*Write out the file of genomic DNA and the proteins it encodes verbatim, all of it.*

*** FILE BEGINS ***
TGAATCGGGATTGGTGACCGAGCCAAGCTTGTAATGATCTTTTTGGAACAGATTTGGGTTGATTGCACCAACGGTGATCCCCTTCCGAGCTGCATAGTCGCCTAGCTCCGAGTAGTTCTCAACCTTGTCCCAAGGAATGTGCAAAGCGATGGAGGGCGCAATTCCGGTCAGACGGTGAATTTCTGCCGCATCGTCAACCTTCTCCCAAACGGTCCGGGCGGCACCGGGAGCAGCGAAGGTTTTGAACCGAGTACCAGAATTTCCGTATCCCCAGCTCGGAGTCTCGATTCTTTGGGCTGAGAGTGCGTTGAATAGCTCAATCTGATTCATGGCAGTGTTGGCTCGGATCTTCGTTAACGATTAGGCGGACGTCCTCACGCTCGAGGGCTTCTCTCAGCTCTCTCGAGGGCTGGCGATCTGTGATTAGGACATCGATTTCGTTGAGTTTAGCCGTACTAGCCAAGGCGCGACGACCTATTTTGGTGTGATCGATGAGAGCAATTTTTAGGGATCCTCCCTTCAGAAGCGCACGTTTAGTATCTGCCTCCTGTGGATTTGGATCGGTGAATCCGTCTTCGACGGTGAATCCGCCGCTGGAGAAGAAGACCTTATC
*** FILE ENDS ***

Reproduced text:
TGAATCGGGATTGGTGACCGAGCCAAGCTTGTAATGATCTTTTTGGAACAGATTTGGGTTGATTGCACCAACGGTGATCCCCTTCCGAGCTGCATAGTCGCCTAGCTCCGAGTAGTTCTCAACCTTGTCCCAAGGAATGTGCAAAGCGATGGAGGGCGCAATTCCGGTCAGACGGTGAATTTCTGCCGCATCGTCAACCTTCTCCCAAACGGTCCGGGCGGCACCGGGAGCAGCGAAGGTTTTGAACCGAGTACCAGAATTTCCGTATCCCCAGCTCGGAGTCTCGATTCTTTGGGCTGAGAGTGCGTTGAATAGCTCAATCTGATTCATGGCAGTGTTGGCTCGGATCTTCGTTAACGATTAGGCGGACGTCCTCACGCTCGAGGGCTTCTCTCAGCTCTCTCGAGGGCTGGCGATCTGTGATTAGGACATCGATTTCGTTGAGTTTAGCCGTACTAGCCAAGGCGCGACGACCTATTTTGGTGTGATCGATGAGAGCAATTTTTAGGGATCCTCCCTTCAGAAGCGCACGTTTAGTATCTGCCTCCTGTGGATTTGGATCGGTGAATCCGTCTTCGACGGTGAATCCGCCGCTGGAGAAGAAGACCTTATC